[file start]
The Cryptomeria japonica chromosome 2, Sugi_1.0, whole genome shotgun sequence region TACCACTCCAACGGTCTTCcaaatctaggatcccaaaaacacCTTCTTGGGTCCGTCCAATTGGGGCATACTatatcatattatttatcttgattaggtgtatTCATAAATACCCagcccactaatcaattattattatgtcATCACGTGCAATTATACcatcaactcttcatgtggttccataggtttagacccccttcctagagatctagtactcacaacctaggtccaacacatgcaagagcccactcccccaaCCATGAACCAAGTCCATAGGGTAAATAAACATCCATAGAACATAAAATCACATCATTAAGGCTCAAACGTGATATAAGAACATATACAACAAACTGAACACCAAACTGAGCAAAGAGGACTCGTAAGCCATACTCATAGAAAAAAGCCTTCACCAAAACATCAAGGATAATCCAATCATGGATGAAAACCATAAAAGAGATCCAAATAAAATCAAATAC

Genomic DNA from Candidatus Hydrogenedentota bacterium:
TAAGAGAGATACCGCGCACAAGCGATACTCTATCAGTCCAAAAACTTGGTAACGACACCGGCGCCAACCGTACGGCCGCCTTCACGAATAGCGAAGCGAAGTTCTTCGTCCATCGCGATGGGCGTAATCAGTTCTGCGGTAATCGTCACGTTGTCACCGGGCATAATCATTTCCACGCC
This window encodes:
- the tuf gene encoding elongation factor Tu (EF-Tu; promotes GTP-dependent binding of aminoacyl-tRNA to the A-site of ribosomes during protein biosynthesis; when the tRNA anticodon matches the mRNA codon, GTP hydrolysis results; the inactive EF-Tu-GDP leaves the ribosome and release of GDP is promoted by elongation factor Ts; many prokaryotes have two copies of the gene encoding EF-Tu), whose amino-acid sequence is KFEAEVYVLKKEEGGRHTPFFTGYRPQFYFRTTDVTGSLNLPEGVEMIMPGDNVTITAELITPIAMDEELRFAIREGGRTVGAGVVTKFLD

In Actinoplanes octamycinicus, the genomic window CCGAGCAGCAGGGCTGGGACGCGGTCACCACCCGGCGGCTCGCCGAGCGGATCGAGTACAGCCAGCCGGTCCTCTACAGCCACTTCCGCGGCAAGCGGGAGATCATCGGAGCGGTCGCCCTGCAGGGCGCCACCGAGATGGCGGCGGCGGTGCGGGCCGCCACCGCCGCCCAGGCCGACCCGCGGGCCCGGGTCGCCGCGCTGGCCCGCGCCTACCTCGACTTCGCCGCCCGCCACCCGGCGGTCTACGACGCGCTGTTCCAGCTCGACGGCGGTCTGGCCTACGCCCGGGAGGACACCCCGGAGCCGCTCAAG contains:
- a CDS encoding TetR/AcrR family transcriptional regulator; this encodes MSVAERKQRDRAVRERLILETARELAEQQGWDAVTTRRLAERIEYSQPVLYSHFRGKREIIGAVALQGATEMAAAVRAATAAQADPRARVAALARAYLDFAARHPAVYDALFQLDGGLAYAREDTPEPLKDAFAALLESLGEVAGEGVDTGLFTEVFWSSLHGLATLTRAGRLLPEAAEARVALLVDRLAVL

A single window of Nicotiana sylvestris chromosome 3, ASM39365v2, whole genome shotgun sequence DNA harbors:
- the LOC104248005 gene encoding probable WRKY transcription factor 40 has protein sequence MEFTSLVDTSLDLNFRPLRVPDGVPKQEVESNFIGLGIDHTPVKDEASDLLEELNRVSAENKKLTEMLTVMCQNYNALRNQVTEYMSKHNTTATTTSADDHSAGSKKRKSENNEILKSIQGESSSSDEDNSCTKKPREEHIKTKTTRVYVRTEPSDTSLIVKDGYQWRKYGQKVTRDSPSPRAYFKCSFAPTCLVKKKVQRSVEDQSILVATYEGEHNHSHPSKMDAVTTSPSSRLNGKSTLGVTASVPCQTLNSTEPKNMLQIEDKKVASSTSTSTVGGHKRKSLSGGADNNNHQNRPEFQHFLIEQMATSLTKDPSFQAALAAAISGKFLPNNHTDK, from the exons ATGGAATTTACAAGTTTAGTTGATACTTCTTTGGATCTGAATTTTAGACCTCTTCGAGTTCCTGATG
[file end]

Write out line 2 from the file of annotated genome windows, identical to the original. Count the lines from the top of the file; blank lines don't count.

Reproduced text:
Genomic DNA from Candidatus Hydrogenedentota bacterium: